German–Spanish Treaty (1899)

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German–Spanish Treaty
German new guinea 1888 1899.png
German New Guinea before and after the German-Spanish treaty of 1899
Type bilateral treaty
Signed 12 February 1899 (1899-02-12)
Handover of the Western Carolines on 3 November 1899

The German–Spanish Treaty of 1899 was a treaty between the German Empire and the Kingdom of Spain, with the latter selling the vast majority of its remaining Pacific Ocean islands to Germany for 25 million pesetas (equivalent to 17 million Marks).

Throughout the 19th Century, the Spanish Empire lost most of its colonies to independence movements. Then came the Spanish–American War in 1898, in which Spain lost most of its remaining colonies. Cuba became independent while the United States took possession of Puerto Rico along with the Philippines and Guam from the Spanish East Indies; Spain's Pacific Ocean colonies. This left Spain with only its African possessions and with about 6,000 tiny, sparsely populated, and not very productive Pacific islands. These latter were both ungovernable, after the loss of the administrative center of Manila, and indefensible, after the destruction of two Spanish fleets in the Spanish–American War. The Spanish government therefore decided to sell the remaining islands. Germany lobbied the Spanish government to facilitate the sale of the islands to Germany.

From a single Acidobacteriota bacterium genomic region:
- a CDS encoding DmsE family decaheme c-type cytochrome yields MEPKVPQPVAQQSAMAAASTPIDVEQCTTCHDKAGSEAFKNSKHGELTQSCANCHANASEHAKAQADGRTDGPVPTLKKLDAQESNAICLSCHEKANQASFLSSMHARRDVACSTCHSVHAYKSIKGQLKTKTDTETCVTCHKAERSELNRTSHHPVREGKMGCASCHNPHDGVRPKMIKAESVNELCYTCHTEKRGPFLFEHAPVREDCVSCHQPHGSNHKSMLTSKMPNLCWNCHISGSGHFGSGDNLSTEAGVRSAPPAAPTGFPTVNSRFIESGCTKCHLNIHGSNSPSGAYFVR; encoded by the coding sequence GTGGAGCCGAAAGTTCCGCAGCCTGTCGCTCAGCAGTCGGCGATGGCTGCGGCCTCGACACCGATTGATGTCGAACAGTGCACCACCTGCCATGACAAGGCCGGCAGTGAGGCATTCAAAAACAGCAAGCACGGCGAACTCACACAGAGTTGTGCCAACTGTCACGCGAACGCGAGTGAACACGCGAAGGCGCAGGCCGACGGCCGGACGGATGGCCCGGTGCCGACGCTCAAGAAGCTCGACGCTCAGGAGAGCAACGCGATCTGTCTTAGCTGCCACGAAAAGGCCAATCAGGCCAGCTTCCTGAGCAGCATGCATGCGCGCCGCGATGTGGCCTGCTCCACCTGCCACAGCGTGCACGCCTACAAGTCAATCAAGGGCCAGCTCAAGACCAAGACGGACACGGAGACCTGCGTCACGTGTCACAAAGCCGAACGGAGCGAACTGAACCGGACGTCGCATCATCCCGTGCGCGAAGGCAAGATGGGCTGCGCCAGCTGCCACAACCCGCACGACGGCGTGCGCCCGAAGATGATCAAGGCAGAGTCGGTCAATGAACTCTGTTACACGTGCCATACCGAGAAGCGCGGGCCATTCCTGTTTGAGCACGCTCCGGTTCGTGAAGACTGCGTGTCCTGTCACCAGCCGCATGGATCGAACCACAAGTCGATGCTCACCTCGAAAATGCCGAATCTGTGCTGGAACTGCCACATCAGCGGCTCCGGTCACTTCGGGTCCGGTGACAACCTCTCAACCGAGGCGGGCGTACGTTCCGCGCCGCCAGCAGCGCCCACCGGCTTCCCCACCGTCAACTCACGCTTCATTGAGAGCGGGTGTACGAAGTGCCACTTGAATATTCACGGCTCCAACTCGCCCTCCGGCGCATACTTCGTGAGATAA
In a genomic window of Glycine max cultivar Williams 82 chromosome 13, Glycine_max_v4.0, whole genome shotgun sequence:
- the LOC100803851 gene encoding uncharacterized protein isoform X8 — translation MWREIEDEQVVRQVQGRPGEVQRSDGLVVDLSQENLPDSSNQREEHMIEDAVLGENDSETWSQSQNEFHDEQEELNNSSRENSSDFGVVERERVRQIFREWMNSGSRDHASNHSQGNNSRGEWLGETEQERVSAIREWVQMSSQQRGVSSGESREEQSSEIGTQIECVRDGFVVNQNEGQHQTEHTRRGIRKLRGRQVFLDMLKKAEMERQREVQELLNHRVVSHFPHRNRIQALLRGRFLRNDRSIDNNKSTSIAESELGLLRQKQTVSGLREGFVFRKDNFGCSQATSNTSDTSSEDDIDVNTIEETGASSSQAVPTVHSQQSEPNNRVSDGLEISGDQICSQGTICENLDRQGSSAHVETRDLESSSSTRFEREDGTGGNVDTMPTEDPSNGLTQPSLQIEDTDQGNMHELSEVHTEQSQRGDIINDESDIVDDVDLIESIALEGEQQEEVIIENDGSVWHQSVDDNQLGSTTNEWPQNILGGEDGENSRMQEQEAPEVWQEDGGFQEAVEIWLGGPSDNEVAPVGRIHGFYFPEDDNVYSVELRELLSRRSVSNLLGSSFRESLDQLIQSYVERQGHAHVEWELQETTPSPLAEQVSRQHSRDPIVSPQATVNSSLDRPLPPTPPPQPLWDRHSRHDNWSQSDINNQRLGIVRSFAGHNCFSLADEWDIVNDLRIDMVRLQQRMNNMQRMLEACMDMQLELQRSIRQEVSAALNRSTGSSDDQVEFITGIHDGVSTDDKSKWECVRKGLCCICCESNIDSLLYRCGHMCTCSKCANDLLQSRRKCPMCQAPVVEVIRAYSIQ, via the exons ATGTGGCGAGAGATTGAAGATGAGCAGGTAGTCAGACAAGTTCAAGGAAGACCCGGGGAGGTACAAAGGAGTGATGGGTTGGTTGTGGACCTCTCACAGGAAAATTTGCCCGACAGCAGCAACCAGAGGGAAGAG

The treaty was signed on February 12, 1899 by Spanish Prime Minister Francisco Silvela. It transferred the Caroline Islands and the Northern Mariana Islands to Germany, which were then placed under the jurisdiction of German New Guinea. Palau, at the time considered part of the Carolines, was also occupied and during the following years the Germans started up mining there.[1]

During World War I, Japan invaded and conquered many of these German possessions. After the war, they became the South Pacific Mandate of the League of Nations, under the control of the Japanese Empire. During and after World War II, United States took control.


  1. ^ "Palau profile - timeline". BBC. 3 March 2015. Retrieved 9 November 2015. 

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